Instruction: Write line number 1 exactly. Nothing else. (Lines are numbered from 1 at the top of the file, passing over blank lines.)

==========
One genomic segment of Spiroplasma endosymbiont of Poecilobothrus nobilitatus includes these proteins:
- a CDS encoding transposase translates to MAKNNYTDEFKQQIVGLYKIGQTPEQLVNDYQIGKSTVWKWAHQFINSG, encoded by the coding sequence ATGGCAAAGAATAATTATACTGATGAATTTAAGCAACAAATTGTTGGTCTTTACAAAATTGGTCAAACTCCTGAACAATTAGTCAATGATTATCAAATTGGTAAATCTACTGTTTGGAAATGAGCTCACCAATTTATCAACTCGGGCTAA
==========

One genomic segment of Spiroplasma endosymbiont of Poecilobothrus nobilitatus includes these proteins: